POLITICO has examined the specifics of the plan, which entails a broad range of obligations that the UAE’s COP28 team is urging national oil companies and other investor-owned companies to support. This includes backing the Paris climate agreement’s commitment to limit temperature increase to 2 degrees Celsius, with an ambitious target of 1.5 degrees Celsius. Companies who sign the pledge would agree to invest in renewable energy and low-carbon technology such as carbon capture, although specific targets are not mentioned.
The Global Decarbonization Alliance would mandate that companies pledge to achieve “near-zero” methane emissions and strive to decrease routine flaring of methane by 2030. This could have a significant impact on mitigating global warming, as methane is much more potent than carbon dioxide in trapping heat, with a potency 86 times greater over a span of 20 years.
Four individuals who examined the material of the document stated that it is feasible that the particulars have been altered as the conversations have advanced.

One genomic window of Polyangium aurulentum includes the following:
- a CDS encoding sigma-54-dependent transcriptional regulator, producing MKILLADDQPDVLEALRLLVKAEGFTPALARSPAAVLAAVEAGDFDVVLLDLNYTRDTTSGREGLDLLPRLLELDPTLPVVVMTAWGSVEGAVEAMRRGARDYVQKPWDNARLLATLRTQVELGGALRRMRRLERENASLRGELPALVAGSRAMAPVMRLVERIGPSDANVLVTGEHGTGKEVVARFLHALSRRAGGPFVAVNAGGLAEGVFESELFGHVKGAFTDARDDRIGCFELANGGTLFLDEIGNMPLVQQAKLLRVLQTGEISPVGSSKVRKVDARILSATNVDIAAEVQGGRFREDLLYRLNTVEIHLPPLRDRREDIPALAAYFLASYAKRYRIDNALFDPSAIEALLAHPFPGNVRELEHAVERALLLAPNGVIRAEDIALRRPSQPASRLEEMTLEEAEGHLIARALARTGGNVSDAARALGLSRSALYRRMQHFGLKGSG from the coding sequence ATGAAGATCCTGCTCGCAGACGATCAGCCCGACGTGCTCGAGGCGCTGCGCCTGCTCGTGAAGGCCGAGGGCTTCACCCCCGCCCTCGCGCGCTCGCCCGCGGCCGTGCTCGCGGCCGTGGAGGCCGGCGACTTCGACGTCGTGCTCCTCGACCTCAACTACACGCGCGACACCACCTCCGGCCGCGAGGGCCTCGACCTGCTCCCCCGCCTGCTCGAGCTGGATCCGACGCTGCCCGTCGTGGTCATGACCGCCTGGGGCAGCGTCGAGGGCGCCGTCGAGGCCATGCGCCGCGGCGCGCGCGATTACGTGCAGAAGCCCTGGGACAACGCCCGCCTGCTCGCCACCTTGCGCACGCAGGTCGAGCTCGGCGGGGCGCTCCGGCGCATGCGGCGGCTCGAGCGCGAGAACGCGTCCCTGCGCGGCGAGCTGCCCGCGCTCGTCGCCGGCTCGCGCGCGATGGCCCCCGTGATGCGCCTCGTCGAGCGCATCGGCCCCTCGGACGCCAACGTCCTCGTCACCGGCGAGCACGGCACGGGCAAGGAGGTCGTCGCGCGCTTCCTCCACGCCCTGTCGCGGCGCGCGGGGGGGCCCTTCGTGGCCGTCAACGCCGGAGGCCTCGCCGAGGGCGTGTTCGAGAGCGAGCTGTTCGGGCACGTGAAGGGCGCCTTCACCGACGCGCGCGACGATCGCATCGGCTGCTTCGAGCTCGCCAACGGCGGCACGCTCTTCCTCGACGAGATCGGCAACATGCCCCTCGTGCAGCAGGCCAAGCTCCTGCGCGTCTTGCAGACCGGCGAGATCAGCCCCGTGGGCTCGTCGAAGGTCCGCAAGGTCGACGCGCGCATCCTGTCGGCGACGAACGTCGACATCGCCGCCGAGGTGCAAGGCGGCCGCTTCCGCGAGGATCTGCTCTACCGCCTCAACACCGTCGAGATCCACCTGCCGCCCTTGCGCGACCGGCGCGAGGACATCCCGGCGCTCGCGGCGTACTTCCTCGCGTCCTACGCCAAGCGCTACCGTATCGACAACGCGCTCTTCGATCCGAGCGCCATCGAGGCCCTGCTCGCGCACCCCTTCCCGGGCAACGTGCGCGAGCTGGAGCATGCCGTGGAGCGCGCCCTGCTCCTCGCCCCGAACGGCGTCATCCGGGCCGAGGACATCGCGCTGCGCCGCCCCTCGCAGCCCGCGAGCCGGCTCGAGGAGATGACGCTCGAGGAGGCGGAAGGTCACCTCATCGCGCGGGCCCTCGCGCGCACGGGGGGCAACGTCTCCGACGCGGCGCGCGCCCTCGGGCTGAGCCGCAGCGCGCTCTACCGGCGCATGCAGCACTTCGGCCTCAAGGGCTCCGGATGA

Advocates argue that this initiative would greatly enhance the visibility of the activities of national oil companies, which are often the backbone of their respective economies. Additionally, they believe it would motivate these companies to adopt more environmentally-friendly practices, as they would be subject to public and global scrutiny, something they rarely encounter in their sheltered domestic markets.
The spokesperson for COP28 declined to provide a statement regarding the document examined by POLITICO, but did confirm that 20 companies, including both national and investor-owned ones, have committed to the pledge.
The spokesperson for the COP28 Presidency has urged all IOCs and NOCs to increase their efforts and work towards achieving net zero emissions by 2050 or earlier, reduce methane emissions to zero, and stop the practice of routine flaring by the end of the decade. This is a crucial part of the COP28 President’s Action Agenda, which aims to accelerate a fair and organized shift towards clean energy. It also emphasizes the need to disrupt traditional practices and transition towards a low-carbon energy system while simultaneously developing sustainable solutions for the future.